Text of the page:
"He was such a sweet man, he put his hand over mine and said, ‘I didn’t mean to laugh. I make arrangements for singers all the time, and when there’s a hole, they sing. You sing, and where there’s a hole, I get to arrange! It’s backwards, and it’s wonderful — so don’t change a thing.'”

"[Rosemary] Clooney went crazy wanting me to teach her to yodel. You can do something that seems like it's a miracle, but the more people ask you how you do it, the harder it gets. She'd say, 'I can't do that yodel to save my life,' and I'd say, 'Well, you're not supposed to. That's not Clooney.'

"Years later, she said, 'Do you still yodel?' And I said, 'No. People like you have asked me about it so much, it got hard to do. I can't even do it anymore.' It's when you don't think about things that they come easy."

I have a tendency to change the melody because of my style of singing. I carry phrases over or let words go loose. Let the band play and then I come in."

"When they brought in rock, hard rock and acid rock, and all kinds of things I didn't understand. I thought God was trying to tell me it was my turn to get off the stage. But people kept calling me and asking me to do things, and I realized I just wasn’t happy not singing."

''I started out in country. When you start out doing something in your formative years, you ever really shake the habit.''

"I like the outdoors. I have a little Indian blood in me - Cherokee - and I come from Oklahoma where there's not an awful lot to do but pop rabbits and go fishing. I'm fundamentally a fisherwoman. Packing up in the High Sierras or fishing down on the Keys in Florida is my idea of fun." 

In Vegas: "I think I grew up with everybody in this room. The Flamingo used to be the largest hotel on the Strip. The airline pilots used it for a beacon."

Wheel of Fortune has been good to me. How could I get tired of it? That’s like saying you get tired of the person who gives you everything in the world. And when I see the expressions on the faces of the audience as they remember the first time they heard the song...the pure, unadulterated pleasure it gives them makes it all worthwhile.”

"There's a joy about being from the country. My kinfolks could never understand why in the world I got paid for doing what they were doing every Sunday on their porch."

"The (first) time I got paid? I had two fifteen minute radio shows a week and I got paid five dollars a week. I was still in grade school. But that was a lot of money, it was during the Depression and all that. My mother was working for five dollars a week and a sack of groceries for the WPA. So that was quite a lot of money. I was paying for all my own schoolbooks and all the little fanciful things I wanted."

"Notice how young people are when they start out in country music? Have you ever seen those little guys? The hats they wear weigh more than they do, you know. They're standing under these great big hats playing a fiddle and everybody on the sides is going, "Ooo, boy!'"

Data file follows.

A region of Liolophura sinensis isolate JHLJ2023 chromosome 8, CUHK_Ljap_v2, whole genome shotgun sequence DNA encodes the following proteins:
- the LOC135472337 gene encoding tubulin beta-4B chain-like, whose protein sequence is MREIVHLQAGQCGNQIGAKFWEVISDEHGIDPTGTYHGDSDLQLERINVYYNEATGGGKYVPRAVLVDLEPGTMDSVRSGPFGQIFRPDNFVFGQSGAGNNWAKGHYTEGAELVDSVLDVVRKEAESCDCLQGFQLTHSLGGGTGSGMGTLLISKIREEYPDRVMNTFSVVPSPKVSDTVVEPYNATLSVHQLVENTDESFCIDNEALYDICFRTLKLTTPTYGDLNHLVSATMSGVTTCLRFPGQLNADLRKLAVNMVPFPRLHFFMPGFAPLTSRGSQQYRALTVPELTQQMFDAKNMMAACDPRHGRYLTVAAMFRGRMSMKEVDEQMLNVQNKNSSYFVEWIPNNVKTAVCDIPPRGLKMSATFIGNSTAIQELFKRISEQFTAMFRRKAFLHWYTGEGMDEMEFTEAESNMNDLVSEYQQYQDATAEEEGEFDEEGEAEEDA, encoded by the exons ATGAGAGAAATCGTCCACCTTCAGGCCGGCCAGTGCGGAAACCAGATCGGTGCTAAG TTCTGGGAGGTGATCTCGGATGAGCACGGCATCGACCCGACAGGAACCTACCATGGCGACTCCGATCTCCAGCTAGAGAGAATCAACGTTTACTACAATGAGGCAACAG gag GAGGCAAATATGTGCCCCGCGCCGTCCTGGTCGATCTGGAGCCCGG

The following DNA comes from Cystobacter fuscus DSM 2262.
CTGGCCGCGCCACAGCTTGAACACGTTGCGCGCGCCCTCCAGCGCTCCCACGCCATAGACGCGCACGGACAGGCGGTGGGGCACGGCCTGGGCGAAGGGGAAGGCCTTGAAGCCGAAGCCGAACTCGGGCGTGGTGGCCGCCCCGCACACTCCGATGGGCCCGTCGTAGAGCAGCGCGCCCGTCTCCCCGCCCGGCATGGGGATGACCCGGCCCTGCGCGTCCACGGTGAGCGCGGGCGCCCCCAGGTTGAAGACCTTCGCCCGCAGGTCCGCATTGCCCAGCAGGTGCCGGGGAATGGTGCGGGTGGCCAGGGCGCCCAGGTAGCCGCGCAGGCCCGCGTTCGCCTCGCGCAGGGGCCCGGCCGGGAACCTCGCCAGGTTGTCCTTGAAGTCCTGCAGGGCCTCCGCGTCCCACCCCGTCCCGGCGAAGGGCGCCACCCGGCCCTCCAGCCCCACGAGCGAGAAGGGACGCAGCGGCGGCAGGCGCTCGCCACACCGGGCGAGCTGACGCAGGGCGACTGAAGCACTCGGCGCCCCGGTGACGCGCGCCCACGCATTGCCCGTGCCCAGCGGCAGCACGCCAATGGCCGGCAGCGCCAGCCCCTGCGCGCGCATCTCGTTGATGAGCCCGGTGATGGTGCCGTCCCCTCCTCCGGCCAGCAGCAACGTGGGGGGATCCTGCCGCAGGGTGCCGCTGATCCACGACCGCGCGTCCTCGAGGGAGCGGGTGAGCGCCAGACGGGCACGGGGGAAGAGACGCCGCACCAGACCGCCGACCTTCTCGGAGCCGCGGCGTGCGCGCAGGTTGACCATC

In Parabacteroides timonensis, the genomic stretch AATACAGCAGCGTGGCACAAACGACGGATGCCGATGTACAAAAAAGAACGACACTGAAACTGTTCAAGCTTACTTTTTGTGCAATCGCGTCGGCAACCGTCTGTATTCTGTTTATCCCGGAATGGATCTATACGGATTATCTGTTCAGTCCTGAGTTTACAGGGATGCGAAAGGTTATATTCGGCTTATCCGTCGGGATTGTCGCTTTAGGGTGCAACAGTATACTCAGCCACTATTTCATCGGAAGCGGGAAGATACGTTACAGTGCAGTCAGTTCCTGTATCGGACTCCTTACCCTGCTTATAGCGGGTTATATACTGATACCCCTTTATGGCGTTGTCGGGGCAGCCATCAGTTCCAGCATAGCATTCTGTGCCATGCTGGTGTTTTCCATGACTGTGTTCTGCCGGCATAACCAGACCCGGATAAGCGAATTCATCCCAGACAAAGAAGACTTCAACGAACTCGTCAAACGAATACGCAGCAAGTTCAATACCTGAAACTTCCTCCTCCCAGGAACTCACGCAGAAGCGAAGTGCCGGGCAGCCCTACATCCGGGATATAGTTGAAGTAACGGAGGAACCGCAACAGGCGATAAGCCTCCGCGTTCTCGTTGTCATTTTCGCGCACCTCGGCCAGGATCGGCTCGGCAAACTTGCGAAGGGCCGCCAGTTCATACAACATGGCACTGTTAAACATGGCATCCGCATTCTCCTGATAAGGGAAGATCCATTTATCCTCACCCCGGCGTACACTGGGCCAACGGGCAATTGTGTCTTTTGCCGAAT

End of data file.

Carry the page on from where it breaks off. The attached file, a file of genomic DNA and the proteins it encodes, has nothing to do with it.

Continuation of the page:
"When I went out on tour, I was fourteen. I was short and I was dark and I was fat, so people didn't know how old I was. My mother was kind of shy - very sweet and dear - and she never pushed me or anything. But she wanted me to do whatever kept me from being frustrated, I guess. Mother's can tell if something is going to be good for their kids, as a rule."

"I never had any arrangements at the start. Just a good ear. I knew when to sing and when to shut up. Never in my life have I auditioned. I've always been in the right place at the right time."

"I've had to overcome some things, but if you trust God, you just say, "Hey, I'm doing everything I can. When's somebody going to come down here and help me?' It's kind of mind over matter."

"I'd been singing for some time (and) I had a bad throat. I'd really sung over and under and around colds for years until finally I got pneumonia - and then I fainted in the wings after doing my show, and when I woke up I was in the hospital. After that I had a strange thing happen. I could be talking or I could be singing, and without any warning, just nothing came out! I couldn't sing.

"So the doctor paralyzed my throat for about four months. Then when I did start to sing again, I sang with just the piano. Finally the doctor said, 'Okay, now you can add a bass.' Then , 'Now you can have drums, but only the brushes.'  It took me almost a year before I was able to sing with a full-blown orchestra. I was a little afraid to punch too much. And I'm - you know I sing real loud. It took a while."

"When I first joined Charlie Barnet's band, I took Lena Horne's place. Can you believe that? Her songs were blues songs, lovely sharecroppin' blues - in a haunted town, with good for nothin' Joe - but phew, there were some high notes. I mean to tell you, I strained myself to get to them. But I got to them."

"I sing on the wrong side of the railroad tracks and the right side of the railroad tracks. If something's been given to you - it must have been God who made me a singer - I don't think you ever stop paying your dues."

On changing her name Kathryn Starks: "I was working at a radio station in Dallas, Texas doing a country show. When they (introduced me) as 'Kathryn Starks," well, they would say, 'Kathryn Stilks,' or 'Staunks,' or 'Stitch.' Finally, one time they said 'Kathryn Stinks.' The manager of the station didn't like that too much and he told me, 'We're going to have to change your name.'